Cloverleaf came to the PTC in 2015 from the Suburban League and LCC came on board at the same time, restoring the 16-team field. Streetsboro, perhaps experiencing a bit of whiplash, was shuffled off to the Metro Division along with Woodridge and Cloverleaf. Another shake-up came in 2016, when Waterloo, a longtime PCL and PTC member, mirrored Windham’s move of five years prior, left the league in search of a small school-oriented league where it could compete and settled in the geographically curious spot of the Mahoning Valley Conference.

Ironically, it was a Youngstown-area school that filled the void the Vikings left as Valley Christian came to the PTC County. Since then, the PTC County has had issues in its biggest sport, football, stemming from the fact that the PTC County has only six schools that offer the sport and thus, five league games each season. That leaves County teams with five non-league openings on their schedule and filling those voids can leave them either with foes from several hours away or playing against much larger schools.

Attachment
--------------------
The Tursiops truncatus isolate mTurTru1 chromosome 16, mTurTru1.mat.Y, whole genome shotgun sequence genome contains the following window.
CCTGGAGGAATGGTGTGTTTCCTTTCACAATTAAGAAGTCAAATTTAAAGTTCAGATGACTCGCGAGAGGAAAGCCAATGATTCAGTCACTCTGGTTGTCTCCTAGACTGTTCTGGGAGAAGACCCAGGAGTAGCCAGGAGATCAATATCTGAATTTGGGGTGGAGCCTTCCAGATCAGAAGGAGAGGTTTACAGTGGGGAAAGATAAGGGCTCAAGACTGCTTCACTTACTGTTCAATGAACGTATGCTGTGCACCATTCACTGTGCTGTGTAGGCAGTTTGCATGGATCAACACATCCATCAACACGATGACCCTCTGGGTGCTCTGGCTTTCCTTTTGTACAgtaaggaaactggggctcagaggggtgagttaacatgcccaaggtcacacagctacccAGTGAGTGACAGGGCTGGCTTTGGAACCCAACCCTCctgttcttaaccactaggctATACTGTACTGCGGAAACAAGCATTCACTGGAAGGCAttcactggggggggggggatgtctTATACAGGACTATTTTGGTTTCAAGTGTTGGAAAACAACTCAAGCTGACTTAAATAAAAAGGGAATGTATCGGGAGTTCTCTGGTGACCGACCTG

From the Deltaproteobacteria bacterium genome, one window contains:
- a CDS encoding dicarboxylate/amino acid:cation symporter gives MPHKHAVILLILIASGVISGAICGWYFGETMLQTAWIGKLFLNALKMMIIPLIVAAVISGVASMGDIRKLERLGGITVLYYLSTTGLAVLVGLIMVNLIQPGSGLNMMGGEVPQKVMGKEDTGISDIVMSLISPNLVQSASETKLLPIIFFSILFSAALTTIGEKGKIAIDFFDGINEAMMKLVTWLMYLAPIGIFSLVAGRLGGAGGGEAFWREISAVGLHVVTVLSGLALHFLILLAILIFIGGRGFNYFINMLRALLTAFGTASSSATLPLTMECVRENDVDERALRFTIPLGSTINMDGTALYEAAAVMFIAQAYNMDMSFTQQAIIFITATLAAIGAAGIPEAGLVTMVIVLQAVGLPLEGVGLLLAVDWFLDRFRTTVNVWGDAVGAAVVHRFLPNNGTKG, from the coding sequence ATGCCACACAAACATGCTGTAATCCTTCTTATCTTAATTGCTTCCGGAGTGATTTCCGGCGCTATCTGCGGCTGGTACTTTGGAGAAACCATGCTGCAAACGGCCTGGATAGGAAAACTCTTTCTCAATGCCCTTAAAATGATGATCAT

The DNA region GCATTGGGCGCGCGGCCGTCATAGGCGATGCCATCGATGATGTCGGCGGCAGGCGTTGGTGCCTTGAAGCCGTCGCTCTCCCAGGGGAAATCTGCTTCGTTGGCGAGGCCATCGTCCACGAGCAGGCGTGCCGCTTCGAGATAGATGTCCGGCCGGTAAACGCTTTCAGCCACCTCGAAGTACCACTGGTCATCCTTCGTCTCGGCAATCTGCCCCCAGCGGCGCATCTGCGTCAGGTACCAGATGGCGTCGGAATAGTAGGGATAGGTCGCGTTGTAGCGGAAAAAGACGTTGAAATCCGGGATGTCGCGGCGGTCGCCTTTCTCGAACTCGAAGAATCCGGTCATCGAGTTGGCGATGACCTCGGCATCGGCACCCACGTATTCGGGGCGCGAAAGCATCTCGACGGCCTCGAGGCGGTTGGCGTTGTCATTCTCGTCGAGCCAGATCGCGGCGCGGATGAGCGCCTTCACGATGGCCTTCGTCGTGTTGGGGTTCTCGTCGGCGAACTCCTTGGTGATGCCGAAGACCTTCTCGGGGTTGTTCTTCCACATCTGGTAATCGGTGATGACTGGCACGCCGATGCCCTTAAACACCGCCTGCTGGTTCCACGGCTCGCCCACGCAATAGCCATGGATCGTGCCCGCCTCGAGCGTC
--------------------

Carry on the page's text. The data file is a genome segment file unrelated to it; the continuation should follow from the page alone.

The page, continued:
LCC, the lone PTC school not to offer football, isn’t planning on adding the sport any time soon, Byler said, adding that the Tigers will be starting other new sports soon.

“We are adding boys and girls bowling at high school level for next year to compete in PTC and in the near future certain ones we discuss and pursue might be tennis and swimming, but wrestling and football out of the question right now,” Byler said. “I can't speak for entire division, but think it would make sense to add at least two more football schools would give us eight schools that offer football.”